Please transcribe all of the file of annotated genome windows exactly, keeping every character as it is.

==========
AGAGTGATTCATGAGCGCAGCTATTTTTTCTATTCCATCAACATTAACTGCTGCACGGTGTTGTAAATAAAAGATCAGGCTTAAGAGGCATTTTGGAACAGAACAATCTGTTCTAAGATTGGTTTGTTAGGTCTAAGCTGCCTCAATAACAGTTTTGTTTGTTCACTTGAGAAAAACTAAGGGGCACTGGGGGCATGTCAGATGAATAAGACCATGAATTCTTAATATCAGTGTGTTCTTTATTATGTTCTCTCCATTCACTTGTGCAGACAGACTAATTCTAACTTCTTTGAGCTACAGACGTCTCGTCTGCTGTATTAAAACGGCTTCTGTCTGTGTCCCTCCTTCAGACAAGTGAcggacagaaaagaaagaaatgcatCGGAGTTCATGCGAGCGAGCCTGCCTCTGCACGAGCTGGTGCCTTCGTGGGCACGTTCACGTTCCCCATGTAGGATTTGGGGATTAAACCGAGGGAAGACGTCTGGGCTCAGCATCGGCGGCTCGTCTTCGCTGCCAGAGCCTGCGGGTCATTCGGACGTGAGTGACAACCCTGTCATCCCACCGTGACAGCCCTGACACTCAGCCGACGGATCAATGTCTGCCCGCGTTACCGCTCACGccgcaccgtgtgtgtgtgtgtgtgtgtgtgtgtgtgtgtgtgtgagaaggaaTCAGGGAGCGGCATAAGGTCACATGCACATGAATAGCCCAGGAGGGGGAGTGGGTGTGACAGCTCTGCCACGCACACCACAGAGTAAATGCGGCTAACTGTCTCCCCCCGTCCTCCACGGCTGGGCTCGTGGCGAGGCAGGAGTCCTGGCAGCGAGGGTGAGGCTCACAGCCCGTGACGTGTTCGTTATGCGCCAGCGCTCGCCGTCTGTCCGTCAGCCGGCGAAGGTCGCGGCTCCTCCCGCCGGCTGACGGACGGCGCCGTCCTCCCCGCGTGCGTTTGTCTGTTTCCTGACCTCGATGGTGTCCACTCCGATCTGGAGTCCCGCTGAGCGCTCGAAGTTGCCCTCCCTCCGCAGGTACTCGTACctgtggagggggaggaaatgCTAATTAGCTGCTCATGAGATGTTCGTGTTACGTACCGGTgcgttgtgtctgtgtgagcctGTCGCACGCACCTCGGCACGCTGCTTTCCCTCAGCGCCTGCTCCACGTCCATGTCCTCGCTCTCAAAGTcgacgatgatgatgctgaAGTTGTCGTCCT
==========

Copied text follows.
AGAGTGATTCATGAGCGCAGCTATTTTTTCTATTCCATCAACATTAACTGCTGCACGGTGTTGTAAATAAAAGATCAGGCTTAAGAGGCATTTTGGAACAGAACAATCTGTTCTAAGATTGGTTTGTTAGGTCTAAGCTGCCTCAATAACAGTTTTGTTTGTTCACTTGAGAAAAACTAAGGGGCACTGGGGGCATGTCAGATGAATAAGACCATGAATTCTTAATATCAGTGTGTTCTTTATTATGTTCTCTCCATTCACTTGTGCAGACAGACTAATTCTAACTTCTTTGAGCTACAGACGTCTCGTCTGCTGTATTAAAACGGCTTCTGTCTGTGTCCCTCCTTCAGACAAGTGAcggacagaaaagaaagaaatgcatCGGAGTTCATGCGAGCGAGCCTGCCTCTGCACGAGCTGGTGCCTTCGTGGGCACGTTCACGTTCCCCATGTAGGATTTGGGGATTAAACCGAGGGAAGACGTCTGGGCTCAGCATCGGCGGCTCGTCTTCGCTGCCAGAGCCTGCGGGTCATTCGGACGTGAGTGACAACCCTGTCATCCCACCGTGACAGCCCTGACACTCAGCCGACGGATCAATGTCTGCCCGCGTTACCGCTCACGccgcaccgtgtgtgtgtgtgtgtgtgtgtgtgtgtgtgtgtgtgagaaggaaTCAGGGAGCGGCATAAGGTCACATGCACATGAATAGCCCAGGAGGGGGAGTGGGTGTGACAGCTCTGCCACGCACACCACAGAGTAAATGCGGCTAACTGTCTCCCCCCGTCCTCCACGGCTGGGCTCGTGGCGAGGCAGGAGTCCTGGCAGCGAGGGTGAGGCTCACAGCCCGTGACGTGTTCGTTATGCGCCAGCGCTCGCCGTCTGTCCGTCAGCCGGCGAAGGTCGCGGCTCCTCCCGCCGGCTGACGGACGGCGCCGTCCTCCCCGCGTGCGTTTGTCTGTTTCCTGACCTCGATGGTGTCCACTCCGATCTGGAGTCCCGCTGAGCGCTCGAAGTTGCCCTCCCTCCGCAGGTACTCGTACctgtggagggggaggaaatgCTAATTAGCTGCTCATGAGATGTTCGTGTTACGTACCGGTgcgttgtgtctgtgtgagcctGTCGCACGCACCTCGGCACGCTGCTTTCCCTCAGCGCCTGCTCCACGTCCATGTCCTCGCTCTCAAAGTcgacgatgatgatgctgaAGTTGTCGTCCT